News Commentary — June 5, 2017
As evidence mounts the London Bridge attack begins to look less like a false flag and more as if elements in authority knew what was being planned but knowingly allowed it happen.
Nothing else can explain the authorities recurring oversights.
Police were repeatedly warned about concerns over one of the suspects involved in the attack.
According to Sky News London Bridge attacker Khuram Shazad Butt was ‘known to police for many years’
The 27-year-old Muslim ringleader of the London Bridge gang, known to friends as ‘Abz’, even appeared in a Channel 4 documentary last year about British jihadists and unfurled an ISIS-style flag in Regent’s Park.
As seen on TV: Islamic State Flag unfurled in Regents Park. Click to enlarge
In other words the prime suspect in the London Bridge attack had openly advertised his militancy on national TV.
‘Abz’ was also ejected from a local mosque after he repeatedly interrupted the resident iman.
According to the Daily Mail, a friend of the suspect also called an anti-terror hotline to alert police of the potential threat he posed.
Housewife Erica Gasparri, 42, also warned police last year that the suspect and others were trying to radicalise youngsters in the area.
She said: ‘They were waiting for the children of the neighbourhood. They would give the children chocolate while talking to them. They would pray in the park for hours.’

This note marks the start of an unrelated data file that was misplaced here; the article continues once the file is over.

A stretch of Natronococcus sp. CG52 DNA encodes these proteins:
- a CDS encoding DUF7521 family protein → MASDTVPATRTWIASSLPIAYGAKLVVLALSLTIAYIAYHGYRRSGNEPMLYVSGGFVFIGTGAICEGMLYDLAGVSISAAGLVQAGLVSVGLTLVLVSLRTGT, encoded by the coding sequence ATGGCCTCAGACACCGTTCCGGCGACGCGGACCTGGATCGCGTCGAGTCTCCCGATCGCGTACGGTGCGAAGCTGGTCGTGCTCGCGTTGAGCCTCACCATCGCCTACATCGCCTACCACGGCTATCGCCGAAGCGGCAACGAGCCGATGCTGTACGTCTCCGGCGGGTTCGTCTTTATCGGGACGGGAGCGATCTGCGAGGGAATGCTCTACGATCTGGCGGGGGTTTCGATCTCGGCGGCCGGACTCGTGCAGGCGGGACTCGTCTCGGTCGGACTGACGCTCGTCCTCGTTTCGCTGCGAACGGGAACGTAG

Of course this doesn’t mean the police failed in their responsibility. Well, not exactly, because if a potential terror threat had been flagged then the police would then be required to alert one of the domestic intelligence agencies for further investigation.
And that’s where the problem probably lies because despite all the warnings domestic intelligence allowed the London Bridge attack to happen. There’s no other explanation for such repeated oversights.
Somewhere in the murky world of intelligence it was known that a genuine domestic terror threat was growing in east London. The question is why was it allowed to happen?
Part of the answer can be found in Theresa May’s announcement in the immediate aftermath of the London Bridge attack. On Sunday morning, only hours after the London Bridge attack the prime minister revealed plans to regulate the internet.
Under normal circumstances her plans would have been met with widespread objections from freedom of speech advocates and the like. However, in the immediate aftermath of one of the bloodiest terror attacks Britain has ever seen there were only muted protests.
Cynics might say that was because the London Bridge attack has achieved its aim. Having shocked the nation into compliance; more widespread control of the Internet is on the cards and it’s only a matter of time before new legislation is in place and a more draconian rule is enforced.